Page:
35 result(s) found.
Homebrewers are often confused by the terms crystal and caramel malt and are sometimes uncertain as to whether these are basically the same thing and can be used interchangeably, or whether they
Crushing grain immediately prior to mashing is one of the hallmarks of homebrewing at its finest and is well documented in numerous articles. I have used a drill-powered mill for years, but
If you want to make a truly local beer, try sourcing locally-made malt. Four pros discuss craft malting.
Is the malt you select the most important decision you make when formulating a beer recipe or purchasing homebrew ingredients? It might not be, but I’d wager a bet you’re more worried
Many barley varieties suitable for malting live short lives, forgotten when something new comes along. Not so for Maris Otter, which celebrated it's 50th anniversary in 2015. Learn more about what makes this malt so special to brewers and find 4 classic British recipes to brew with Maris Otter malt.
Grains are malted so that starch contained in the grain endosperm can be released into solution during mashing. The changes that happen during malting are collectively termed modification. And the thing that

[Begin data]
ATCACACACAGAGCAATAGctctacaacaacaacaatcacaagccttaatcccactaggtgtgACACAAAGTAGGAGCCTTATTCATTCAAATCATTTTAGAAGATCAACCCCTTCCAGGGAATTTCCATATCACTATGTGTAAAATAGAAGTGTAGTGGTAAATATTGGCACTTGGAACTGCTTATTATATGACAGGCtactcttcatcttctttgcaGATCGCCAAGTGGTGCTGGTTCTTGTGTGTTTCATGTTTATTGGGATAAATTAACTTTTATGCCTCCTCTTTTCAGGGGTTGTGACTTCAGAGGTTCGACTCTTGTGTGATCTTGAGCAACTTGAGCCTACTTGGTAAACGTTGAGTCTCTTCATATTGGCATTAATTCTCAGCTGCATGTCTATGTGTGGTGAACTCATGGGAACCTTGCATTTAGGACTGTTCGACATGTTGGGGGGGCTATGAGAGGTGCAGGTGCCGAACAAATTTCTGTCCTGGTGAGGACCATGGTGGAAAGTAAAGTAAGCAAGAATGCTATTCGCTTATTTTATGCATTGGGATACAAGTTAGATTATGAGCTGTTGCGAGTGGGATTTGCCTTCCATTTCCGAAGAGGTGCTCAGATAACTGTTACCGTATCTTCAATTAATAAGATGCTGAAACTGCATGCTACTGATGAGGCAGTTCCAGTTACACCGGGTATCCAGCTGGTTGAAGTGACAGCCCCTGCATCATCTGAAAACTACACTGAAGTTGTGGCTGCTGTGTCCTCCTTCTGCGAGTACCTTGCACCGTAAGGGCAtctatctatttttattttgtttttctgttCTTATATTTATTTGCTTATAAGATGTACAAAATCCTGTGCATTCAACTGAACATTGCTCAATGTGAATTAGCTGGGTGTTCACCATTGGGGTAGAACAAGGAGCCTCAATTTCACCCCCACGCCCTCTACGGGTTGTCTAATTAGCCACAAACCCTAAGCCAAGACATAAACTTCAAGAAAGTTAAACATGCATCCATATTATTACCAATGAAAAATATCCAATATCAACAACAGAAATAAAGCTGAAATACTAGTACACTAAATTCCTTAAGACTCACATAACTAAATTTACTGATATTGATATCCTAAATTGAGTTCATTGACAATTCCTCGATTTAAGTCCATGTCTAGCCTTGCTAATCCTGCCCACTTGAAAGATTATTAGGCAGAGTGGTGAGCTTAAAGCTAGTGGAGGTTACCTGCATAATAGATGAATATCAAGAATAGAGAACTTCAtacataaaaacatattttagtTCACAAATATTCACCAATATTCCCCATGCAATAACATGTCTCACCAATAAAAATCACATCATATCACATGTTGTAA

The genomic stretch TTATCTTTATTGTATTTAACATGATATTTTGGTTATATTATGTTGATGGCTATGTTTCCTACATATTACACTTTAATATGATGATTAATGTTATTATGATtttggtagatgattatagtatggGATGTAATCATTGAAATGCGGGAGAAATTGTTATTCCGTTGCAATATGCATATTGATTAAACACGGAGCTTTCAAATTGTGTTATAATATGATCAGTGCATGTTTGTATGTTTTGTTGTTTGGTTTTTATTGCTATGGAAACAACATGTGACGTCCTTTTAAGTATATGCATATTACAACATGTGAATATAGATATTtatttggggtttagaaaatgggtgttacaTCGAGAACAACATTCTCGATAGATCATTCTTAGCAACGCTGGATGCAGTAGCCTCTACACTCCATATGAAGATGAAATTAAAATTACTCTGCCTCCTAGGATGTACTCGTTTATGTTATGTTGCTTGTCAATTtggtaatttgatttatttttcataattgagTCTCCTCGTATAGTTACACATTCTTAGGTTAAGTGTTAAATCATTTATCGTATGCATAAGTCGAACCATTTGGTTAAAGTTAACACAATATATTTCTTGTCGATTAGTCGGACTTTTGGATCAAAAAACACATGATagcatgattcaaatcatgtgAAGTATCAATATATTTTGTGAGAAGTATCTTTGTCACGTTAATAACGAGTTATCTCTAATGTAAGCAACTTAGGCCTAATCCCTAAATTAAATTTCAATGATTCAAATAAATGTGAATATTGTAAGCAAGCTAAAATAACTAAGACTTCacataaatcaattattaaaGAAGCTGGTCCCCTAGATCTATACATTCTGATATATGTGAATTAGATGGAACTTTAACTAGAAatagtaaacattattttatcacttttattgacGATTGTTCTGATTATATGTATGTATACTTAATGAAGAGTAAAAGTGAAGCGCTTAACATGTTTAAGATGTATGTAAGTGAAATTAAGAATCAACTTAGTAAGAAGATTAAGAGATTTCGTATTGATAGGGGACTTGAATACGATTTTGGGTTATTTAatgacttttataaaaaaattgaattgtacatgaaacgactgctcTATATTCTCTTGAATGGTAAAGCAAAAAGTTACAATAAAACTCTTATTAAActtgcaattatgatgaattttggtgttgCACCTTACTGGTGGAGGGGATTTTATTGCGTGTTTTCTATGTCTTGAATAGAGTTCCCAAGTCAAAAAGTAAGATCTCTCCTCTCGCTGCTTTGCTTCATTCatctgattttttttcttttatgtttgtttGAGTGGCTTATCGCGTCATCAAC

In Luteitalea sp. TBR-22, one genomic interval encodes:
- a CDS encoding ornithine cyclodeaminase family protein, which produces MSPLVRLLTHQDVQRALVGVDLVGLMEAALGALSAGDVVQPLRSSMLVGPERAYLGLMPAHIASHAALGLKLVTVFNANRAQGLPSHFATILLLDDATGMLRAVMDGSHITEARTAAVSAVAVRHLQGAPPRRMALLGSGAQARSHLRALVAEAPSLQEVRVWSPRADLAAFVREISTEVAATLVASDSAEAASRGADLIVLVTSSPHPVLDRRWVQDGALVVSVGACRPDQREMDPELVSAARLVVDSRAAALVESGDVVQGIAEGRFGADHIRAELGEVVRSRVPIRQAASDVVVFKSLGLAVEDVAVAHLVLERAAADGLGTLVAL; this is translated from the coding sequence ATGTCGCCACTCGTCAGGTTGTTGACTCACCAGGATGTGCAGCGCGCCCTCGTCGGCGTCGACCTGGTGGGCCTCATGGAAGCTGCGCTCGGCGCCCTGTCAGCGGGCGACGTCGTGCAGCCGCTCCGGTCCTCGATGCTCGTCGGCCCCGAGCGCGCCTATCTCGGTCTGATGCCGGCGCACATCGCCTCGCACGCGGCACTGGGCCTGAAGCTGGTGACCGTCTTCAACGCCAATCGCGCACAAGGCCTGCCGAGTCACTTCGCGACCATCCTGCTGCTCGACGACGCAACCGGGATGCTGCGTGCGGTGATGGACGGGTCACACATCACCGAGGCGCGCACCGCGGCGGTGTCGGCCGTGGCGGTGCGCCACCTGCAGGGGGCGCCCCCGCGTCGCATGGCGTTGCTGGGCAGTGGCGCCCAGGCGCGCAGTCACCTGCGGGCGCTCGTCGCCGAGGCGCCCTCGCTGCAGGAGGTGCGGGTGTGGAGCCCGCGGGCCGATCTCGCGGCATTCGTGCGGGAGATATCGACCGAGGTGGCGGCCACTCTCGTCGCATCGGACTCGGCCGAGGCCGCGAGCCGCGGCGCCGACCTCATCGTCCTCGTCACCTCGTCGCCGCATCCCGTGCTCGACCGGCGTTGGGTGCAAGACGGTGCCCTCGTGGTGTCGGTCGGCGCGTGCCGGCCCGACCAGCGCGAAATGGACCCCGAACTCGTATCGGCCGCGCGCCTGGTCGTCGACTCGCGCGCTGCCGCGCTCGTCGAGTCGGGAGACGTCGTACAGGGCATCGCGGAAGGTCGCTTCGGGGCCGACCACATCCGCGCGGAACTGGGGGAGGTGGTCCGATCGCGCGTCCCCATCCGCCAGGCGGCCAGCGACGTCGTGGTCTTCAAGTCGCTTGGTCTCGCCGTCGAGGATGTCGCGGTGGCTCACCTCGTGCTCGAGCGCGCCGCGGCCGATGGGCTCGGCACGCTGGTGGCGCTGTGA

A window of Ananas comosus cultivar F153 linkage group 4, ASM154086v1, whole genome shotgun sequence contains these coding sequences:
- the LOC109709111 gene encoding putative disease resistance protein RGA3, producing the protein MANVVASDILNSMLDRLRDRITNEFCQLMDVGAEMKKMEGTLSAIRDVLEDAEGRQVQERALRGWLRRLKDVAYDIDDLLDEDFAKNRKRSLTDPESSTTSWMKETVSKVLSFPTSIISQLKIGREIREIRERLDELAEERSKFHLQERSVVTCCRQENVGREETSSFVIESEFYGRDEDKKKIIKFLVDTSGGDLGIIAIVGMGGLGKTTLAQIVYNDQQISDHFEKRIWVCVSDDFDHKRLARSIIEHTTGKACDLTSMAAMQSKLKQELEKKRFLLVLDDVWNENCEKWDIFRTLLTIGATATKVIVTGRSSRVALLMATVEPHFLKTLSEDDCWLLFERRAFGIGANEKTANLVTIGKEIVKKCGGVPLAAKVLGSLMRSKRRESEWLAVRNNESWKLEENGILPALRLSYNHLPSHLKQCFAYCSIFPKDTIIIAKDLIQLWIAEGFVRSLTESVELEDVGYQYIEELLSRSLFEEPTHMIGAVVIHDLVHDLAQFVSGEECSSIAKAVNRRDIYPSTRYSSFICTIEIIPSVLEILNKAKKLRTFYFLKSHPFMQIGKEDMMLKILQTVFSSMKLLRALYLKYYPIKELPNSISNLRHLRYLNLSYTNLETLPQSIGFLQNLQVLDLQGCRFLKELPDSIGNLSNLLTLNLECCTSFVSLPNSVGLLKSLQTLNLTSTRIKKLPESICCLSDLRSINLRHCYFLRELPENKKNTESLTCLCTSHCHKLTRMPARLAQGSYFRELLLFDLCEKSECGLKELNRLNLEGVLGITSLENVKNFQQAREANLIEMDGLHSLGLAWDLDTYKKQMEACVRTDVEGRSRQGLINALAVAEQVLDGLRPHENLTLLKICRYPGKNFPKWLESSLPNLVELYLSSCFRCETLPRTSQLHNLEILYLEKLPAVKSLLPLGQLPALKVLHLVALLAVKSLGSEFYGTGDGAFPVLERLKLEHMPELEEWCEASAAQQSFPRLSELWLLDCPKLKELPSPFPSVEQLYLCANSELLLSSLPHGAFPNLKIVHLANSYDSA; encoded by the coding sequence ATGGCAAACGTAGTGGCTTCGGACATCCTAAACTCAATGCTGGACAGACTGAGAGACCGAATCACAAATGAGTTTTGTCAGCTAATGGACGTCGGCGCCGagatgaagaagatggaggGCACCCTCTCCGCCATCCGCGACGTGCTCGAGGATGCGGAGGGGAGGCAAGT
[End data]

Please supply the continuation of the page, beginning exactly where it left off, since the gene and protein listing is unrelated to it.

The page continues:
How does a brewer decide to try a new ingredient to make beer? I asked this question when I met Brian Mandeville, Head Brewer at Fullsteam Brewery in Durham, North Carolina, to
Steeping specialty grains is a common practice for many homebrewers, particularly those who brew extract or partial-mash recipes. As with many things in the beer brewing process, there are trade-offs to be
Brewer: Scott Smith, East End Brewing Company in Pittsburgh, PA Beers with smoked malts aren’t for everyone. Or, possibly, not everyone has had the right style of smoked beer? As with any
Why would you want to smoke your own malt, or make your own roasted malts? After all, smoked malts are available from respected suppliers such as Briess, Weyermann, and Simpsons, and we
Whether it was bread or beer that convinced our ancestors to trade in their nomadic wandering to tend fields of grass; grain and human culture are as linked as hops and IPA.